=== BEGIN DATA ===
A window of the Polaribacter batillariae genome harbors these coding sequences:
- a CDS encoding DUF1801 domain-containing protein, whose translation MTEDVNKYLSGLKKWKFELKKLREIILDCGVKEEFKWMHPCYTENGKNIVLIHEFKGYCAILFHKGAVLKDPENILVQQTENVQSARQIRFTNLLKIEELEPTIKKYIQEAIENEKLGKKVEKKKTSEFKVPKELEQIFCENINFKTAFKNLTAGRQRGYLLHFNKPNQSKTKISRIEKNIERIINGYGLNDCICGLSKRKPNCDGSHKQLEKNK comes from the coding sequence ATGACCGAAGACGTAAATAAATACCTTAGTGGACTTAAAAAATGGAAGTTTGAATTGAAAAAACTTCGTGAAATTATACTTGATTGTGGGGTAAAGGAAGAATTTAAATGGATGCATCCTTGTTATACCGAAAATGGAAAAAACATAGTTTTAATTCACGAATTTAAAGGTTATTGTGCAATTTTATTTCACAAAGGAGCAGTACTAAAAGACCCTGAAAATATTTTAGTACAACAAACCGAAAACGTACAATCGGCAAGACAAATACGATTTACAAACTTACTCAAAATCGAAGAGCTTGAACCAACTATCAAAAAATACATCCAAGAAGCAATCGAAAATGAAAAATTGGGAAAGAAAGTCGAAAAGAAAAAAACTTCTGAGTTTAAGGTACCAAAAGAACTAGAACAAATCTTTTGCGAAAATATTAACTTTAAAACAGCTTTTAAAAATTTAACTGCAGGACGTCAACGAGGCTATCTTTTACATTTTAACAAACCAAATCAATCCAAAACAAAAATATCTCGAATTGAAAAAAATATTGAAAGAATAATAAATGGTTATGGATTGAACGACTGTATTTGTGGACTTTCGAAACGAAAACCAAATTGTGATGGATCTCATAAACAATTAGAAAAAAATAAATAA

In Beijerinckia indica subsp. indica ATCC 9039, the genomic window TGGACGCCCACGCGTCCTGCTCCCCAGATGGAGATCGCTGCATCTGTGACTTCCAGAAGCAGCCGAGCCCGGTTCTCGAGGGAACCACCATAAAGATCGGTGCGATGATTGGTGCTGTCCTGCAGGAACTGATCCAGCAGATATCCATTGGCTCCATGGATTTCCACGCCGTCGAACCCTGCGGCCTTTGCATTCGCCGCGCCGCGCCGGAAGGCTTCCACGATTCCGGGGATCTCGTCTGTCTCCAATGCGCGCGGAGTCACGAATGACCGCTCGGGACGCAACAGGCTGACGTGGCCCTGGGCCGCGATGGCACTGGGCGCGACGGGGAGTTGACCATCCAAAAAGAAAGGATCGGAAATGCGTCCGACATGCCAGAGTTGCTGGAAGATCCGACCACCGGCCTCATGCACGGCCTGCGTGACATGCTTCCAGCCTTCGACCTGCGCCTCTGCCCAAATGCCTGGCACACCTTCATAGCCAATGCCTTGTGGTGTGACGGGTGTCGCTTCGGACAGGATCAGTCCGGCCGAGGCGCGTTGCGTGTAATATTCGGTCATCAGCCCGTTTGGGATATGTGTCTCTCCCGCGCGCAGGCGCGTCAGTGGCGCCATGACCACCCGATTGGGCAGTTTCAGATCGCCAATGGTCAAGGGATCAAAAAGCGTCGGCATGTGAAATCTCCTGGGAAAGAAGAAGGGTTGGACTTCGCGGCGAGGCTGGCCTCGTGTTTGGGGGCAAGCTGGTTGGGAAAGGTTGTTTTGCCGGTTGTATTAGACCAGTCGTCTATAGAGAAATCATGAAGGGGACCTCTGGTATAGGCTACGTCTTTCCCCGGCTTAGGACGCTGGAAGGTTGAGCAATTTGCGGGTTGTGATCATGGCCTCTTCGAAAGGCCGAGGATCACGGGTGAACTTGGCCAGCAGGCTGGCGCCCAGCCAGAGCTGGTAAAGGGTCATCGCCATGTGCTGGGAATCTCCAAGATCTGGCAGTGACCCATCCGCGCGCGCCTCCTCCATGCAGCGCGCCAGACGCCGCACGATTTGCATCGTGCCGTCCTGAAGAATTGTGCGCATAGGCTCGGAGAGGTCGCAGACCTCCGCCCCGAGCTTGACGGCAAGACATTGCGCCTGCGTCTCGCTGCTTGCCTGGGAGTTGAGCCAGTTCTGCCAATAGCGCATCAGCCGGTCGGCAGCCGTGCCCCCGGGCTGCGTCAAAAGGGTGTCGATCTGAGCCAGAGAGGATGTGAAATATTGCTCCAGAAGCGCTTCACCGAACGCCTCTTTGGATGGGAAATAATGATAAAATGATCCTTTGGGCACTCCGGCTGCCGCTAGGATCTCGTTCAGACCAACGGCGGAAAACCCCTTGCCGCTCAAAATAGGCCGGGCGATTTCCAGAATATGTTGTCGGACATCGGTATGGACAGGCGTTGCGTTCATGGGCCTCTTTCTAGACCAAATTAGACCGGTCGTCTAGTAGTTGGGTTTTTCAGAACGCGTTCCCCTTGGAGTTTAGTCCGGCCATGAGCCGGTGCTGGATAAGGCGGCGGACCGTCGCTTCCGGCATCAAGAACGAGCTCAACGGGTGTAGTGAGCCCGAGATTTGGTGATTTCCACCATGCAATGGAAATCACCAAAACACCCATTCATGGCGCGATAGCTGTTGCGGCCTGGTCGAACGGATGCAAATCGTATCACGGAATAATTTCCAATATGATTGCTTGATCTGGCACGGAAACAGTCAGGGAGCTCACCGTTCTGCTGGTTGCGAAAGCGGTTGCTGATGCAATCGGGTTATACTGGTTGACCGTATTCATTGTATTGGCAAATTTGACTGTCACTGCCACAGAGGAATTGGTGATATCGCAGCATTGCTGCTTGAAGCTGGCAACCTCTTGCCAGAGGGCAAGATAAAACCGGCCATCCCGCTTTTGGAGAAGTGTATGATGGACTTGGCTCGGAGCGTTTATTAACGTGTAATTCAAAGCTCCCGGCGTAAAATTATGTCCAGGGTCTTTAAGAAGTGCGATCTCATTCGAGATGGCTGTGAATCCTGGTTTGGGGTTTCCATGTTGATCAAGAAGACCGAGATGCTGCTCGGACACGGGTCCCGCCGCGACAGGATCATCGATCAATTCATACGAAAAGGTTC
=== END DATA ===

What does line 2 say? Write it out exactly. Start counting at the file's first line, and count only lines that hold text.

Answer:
- a CDS encoding DUF1801 domain-containing protein, whose translation MTEDVNKYLSGLKKWKFELKKLREIILDCGVKEEFKWMHPCYTENGKNIVLIHEFKGYCAILFHKGAVLKDPENILVQQTENVQSARQIRFTNLLKIEELEPTIKKYIQEAIENEKLGKKVEKKKTSEFKVPKELEQIFCENINFKTAFKNLTAGRQRGYLLHFNKPNQSKTKISRIEKNIERIINGYGLNDCICGLSKRKPNCDGSHKQLEKNK comes from the coding sequence ATGACCGAAGACGTAAATAAATACCTTAGTGGACTTAAAAAATGGAAGTTTGAATTGAAAAAACTTCGTGAAATTATACTTGATTGTGGGGTAAAGGAAGAATTTAAATGGATGCATCCTTGTTATACCGAAAATGGAAAAAACATAGTTTTAATTCACGAATTTAAAGGTTATTGTGCAATTTTATTTCACAAAGGAGCAGTACTAAAAGACCCTGAAAATATTTTAGTACAACAAACCGAAAACGTACAATCGGCAAGACAAATACGATTTACAAACTTACTCAAAATCGAAGAGCTTGAACCAACTATCAAAAAATACATCCAAGAAGCAATCGAAAATGAAAAATTGGGAAAGAAAGTCGAAAAGAAAAAAACTTCTGAGTTTAAGGTACCAAAAGAACTAGAACAAATCTTTTGCGAAAATATTAACTTTAAAACAGCTTTTAAAAATTTAACTGCAGGACGTCAACGAGGCTATCTTTTACATTTTAACAAACCAAATCAATCCAAAACAAAAATATCTCGAATTGAAAAAAATATTGAAAGAATAATAAATGGTTATGGATTGAACGACTGTATTTGTGGACTTTCGAAACGAAAACCAAATTGTGATGGATCTCATAAACAATTAGAAAAAAATAAATAA